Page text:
Have you sometimes struggled to pay the bills? Know someone who does—perhaps all the time, month in and month out, maybe even while juggling two jobs?
Well, in Hawaiʻi, that is an experience only too familiar to many working families. The growing numbers of houseless folks very visible on our city streets testify to that struggle and to being defeated by the effort to make ends meet.
Even as our economy continues to grow, even while unemployment is at a historic low, more than half of our working residents have barely enough to pay for a roof over their heads. A worker in Hawaiʻi needs to earn at least $17 an hour to afford a one-bedroom apartment.
At the current minimum wage, a worker who devoted 100 percent of her earnings towards rent, would still not be able to afford a market-rate apartment, let alone pay for food and transportation.
The state’s own data from the Department of Business, Economic Development and Tourism (DBEDT) points clearly to the solution: Raise the minimum wage to at least $17 per hour, with an adjustment for inflation every year so we don’t fall behind as the cost of living continues to rise in one of the most expensive states in the nation.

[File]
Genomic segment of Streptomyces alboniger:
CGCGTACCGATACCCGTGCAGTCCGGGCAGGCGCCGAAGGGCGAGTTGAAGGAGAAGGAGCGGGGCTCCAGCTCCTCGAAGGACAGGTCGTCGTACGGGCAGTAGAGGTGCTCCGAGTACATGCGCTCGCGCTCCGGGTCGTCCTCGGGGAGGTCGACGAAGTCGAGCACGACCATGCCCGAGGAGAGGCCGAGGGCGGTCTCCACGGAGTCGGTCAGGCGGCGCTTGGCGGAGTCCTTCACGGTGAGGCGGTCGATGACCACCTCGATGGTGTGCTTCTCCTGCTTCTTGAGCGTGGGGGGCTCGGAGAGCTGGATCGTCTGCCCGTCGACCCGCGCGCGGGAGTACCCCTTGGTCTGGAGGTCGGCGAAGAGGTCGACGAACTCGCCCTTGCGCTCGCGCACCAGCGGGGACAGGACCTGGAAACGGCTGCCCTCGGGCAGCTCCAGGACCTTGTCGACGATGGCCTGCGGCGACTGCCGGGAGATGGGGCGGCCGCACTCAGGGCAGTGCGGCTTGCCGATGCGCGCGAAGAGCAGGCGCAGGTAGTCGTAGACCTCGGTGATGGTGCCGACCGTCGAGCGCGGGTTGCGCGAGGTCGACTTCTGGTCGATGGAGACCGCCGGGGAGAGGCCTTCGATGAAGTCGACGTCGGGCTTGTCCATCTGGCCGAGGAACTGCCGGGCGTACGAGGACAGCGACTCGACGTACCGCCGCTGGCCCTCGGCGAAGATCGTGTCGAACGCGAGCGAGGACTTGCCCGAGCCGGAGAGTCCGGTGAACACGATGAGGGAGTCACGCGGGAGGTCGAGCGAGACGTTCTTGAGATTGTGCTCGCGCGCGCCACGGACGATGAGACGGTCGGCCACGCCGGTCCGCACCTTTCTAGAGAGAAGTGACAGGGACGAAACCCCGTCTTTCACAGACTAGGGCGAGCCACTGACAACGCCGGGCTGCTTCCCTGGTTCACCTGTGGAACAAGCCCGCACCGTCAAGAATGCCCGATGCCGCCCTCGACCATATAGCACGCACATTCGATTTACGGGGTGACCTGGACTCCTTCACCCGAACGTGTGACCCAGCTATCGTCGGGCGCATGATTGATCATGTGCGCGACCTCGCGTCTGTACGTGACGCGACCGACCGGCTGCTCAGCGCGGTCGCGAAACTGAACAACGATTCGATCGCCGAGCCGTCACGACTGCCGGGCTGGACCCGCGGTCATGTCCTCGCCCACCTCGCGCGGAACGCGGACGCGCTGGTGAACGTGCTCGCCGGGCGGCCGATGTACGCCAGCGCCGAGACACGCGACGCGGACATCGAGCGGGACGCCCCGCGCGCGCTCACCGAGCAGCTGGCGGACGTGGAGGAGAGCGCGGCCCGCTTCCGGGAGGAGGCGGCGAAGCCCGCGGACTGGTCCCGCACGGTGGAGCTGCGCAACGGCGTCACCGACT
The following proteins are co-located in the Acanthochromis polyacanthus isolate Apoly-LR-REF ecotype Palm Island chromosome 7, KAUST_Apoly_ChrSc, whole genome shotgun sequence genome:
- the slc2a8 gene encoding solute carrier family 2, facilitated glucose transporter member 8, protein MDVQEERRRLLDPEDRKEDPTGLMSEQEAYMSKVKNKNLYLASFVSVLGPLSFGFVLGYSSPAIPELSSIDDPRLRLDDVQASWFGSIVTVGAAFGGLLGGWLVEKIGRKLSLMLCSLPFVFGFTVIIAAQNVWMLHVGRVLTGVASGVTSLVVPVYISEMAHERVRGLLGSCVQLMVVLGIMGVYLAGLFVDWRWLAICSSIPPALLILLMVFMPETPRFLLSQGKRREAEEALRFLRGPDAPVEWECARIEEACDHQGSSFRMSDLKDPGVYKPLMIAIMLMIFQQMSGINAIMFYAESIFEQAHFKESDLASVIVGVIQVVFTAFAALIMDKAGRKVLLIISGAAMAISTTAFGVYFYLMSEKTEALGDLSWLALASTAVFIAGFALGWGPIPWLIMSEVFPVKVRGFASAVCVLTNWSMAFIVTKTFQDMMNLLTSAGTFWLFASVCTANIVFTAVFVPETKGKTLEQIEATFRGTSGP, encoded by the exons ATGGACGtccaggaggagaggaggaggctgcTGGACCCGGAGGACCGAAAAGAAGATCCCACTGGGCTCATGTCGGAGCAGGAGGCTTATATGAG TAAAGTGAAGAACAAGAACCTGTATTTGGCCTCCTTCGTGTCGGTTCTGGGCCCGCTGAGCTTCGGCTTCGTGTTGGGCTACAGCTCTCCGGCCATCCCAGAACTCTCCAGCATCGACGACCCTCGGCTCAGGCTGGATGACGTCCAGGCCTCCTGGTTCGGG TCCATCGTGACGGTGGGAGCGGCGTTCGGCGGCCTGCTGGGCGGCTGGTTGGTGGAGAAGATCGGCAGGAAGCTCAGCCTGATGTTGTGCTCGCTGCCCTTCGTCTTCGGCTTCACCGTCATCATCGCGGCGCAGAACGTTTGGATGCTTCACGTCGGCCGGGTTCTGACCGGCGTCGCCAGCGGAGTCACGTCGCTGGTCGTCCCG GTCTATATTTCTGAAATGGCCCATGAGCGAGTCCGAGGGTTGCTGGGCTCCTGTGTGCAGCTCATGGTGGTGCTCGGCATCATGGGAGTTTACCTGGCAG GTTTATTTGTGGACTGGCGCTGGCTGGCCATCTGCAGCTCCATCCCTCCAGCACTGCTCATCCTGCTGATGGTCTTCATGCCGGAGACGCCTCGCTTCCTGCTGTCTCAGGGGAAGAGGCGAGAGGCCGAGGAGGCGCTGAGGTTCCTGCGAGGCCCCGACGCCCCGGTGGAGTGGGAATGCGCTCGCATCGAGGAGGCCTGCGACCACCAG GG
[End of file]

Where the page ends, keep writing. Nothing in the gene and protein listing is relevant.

Advocates for a living wage will be asking our elected officials to deliver on their promises and pass a living wage bill in the 2019 legislative session. But we can’t do it without support from you.
Share with us your family’s story, or a friend’s story, of striving to make ends meet. Tell us also about small, medium and large businesses that are doing right by their employees and paying them enough to live on. Help us make Hawaiʻi a place where a day’s honest labor earns a worker the basic dignities of food, shelter, and the chance to build a better life.
What does our culture of aloha mean if we allow so many of our friends and neighbors and fellow workers to live lives of quiet desperation?
Let’s do right by Hawaiʻi’s workers and make a living wage a reality. It’s the pono thing to do. Join us.